Tromsø, the city affectionately called the “Gateway to the Arctic”, is a striking blend of culture and nature. With annual music and film festivals, theaters, cafes and sporting venues, the city abounds in a plethora of cultural activities that easily appeal to visitors and inhabitants alike.
Vast mountain landscapes and deep blue fjords surround the city’s center and its outlying regions. Outdoor enthusiasts will enjoy skiing, hiking, cycling and kayaking in an Arctic environment accessible to all.
Nature has many surprises in this part of the world. During the summer season, northern Norway shines under the midnight sun. While during winter - when the sun disappears from the horizon for two months - you often get to see the northern lights flickering with great bands of light across the sky.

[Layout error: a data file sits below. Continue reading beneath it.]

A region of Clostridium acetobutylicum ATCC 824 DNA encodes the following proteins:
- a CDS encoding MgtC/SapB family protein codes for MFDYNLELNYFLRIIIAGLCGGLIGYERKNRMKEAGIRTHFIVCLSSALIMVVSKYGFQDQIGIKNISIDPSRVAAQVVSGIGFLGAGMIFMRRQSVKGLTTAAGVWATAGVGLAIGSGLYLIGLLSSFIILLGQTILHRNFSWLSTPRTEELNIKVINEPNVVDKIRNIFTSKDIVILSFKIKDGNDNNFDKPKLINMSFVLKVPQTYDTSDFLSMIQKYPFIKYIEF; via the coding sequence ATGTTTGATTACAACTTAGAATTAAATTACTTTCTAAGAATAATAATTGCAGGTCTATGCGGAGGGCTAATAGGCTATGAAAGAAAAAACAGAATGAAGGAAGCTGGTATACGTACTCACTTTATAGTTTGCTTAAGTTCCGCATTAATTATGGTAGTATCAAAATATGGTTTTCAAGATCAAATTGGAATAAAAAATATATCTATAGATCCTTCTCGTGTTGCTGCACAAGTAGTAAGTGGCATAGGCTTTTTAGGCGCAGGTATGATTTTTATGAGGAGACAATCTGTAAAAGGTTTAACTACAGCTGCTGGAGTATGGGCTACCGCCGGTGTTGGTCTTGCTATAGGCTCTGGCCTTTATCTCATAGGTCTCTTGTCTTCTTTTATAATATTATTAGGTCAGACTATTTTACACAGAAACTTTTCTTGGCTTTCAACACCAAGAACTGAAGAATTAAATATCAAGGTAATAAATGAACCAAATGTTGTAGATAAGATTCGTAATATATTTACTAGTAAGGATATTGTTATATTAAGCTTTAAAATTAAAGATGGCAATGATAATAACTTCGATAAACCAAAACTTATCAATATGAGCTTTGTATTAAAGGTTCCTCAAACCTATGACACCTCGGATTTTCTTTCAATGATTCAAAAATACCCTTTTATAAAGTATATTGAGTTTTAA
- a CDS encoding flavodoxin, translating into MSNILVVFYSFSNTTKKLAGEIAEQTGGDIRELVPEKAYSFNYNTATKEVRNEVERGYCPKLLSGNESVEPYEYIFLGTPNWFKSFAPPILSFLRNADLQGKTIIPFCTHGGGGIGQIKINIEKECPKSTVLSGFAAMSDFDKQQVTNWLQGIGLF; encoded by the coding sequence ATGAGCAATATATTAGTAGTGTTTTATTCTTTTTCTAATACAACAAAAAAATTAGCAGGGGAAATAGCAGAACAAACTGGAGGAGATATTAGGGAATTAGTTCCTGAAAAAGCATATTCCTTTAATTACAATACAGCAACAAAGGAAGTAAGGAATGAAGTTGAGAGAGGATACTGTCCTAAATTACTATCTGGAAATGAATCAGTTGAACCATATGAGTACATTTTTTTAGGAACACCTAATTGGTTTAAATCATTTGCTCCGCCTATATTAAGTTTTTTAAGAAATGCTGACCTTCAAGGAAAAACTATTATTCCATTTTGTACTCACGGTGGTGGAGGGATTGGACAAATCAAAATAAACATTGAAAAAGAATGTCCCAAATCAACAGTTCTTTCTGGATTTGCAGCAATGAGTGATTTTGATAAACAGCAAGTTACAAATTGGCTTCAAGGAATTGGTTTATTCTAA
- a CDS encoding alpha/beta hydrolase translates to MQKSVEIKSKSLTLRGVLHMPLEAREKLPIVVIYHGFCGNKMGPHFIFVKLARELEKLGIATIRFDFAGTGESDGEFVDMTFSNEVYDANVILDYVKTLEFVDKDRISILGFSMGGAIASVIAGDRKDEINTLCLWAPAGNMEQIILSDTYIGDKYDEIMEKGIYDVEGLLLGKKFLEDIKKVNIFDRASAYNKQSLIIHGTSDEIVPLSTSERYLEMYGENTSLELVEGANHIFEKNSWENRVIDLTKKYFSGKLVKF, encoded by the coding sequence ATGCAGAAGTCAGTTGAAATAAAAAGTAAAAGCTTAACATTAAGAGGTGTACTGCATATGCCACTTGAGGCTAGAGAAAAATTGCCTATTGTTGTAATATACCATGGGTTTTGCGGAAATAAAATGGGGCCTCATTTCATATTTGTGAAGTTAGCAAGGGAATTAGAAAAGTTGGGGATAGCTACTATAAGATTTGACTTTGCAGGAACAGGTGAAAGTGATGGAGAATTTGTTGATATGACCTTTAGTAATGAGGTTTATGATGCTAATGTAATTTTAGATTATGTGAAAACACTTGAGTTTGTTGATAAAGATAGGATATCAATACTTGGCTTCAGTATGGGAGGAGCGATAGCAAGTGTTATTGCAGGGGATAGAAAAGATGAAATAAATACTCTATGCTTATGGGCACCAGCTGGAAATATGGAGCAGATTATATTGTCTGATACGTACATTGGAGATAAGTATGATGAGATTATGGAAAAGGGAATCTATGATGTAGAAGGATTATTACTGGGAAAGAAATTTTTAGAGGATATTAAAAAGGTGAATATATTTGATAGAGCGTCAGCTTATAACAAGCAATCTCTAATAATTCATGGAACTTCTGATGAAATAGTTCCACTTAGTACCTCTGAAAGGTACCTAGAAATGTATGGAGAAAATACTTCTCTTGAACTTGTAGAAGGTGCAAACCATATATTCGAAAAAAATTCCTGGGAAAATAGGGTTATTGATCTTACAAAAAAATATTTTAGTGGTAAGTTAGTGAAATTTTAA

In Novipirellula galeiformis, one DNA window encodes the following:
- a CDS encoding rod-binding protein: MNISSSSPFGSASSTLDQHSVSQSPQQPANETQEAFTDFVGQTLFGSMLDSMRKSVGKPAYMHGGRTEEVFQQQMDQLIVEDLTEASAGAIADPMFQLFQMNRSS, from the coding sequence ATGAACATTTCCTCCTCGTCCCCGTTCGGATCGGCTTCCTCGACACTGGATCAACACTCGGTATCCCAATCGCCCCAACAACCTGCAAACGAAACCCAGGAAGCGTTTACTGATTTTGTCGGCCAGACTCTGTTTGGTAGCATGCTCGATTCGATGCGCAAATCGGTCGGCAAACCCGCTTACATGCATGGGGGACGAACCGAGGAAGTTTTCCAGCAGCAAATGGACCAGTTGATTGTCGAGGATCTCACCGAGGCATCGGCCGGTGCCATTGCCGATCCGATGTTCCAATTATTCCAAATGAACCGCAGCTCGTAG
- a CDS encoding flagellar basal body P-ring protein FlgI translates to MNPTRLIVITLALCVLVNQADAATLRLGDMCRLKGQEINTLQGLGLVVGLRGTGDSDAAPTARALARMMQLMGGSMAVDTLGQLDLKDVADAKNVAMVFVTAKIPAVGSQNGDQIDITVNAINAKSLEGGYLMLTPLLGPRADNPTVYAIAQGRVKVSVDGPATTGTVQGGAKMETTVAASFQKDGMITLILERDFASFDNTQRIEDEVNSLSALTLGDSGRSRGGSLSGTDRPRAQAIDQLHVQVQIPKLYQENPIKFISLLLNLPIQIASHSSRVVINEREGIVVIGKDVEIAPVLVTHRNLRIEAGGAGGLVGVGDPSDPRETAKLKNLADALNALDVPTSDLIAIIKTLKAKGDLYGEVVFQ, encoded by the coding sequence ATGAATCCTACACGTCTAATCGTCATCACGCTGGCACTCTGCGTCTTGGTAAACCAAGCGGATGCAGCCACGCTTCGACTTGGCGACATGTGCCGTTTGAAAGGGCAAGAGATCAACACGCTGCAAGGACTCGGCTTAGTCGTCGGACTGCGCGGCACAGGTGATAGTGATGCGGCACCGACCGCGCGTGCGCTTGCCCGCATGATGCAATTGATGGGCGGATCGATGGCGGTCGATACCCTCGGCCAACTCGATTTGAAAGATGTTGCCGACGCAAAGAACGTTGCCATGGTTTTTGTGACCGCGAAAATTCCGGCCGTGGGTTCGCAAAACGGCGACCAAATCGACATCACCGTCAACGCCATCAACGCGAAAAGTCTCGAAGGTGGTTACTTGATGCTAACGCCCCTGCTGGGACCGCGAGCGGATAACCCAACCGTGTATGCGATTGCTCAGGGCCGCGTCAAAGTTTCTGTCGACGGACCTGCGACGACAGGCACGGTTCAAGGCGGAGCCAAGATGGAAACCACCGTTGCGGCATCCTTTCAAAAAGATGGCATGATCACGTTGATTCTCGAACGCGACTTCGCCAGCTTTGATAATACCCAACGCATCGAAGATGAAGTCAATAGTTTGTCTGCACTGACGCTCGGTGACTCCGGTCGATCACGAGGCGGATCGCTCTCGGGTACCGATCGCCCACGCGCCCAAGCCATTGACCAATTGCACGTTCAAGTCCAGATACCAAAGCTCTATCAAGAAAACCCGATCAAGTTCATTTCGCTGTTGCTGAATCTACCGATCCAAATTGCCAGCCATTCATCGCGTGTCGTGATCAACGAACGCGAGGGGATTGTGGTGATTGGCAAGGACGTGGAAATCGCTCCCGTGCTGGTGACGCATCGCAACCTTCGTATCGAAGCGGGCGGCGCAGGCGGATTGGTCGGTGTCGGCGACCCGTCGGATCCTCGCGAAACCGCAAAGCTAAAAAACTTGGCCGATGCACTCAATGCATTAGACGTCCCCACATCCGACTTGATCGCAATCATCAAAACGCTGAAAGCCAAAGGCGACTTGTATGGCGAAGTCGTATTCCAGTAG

Summer temperatures are cool; the average high is 15.3° C in July, and close to –2.2° C in January. Winter temperatures are mild, due to the influence of the Gulf Stream. Nonetheless, winters are frequently snow filled in Tromsø.
Tromsø, with it nearly 70 000 inhabitants, is the largest city in northern Norway. Here visitors will find an international mix of Norwegians, the Sami people, Russians, Swedes and more than 140 nationalities from around the globe.
Founded upon fishing, hunting and Arctic expeditions, the city has evolved into a modern metropolis of culture, administration, education and research. Tromsø is home to the world’s northernmost university, the Arctic University of Norway (UiT), and the University Hospital of North Norway (UNN).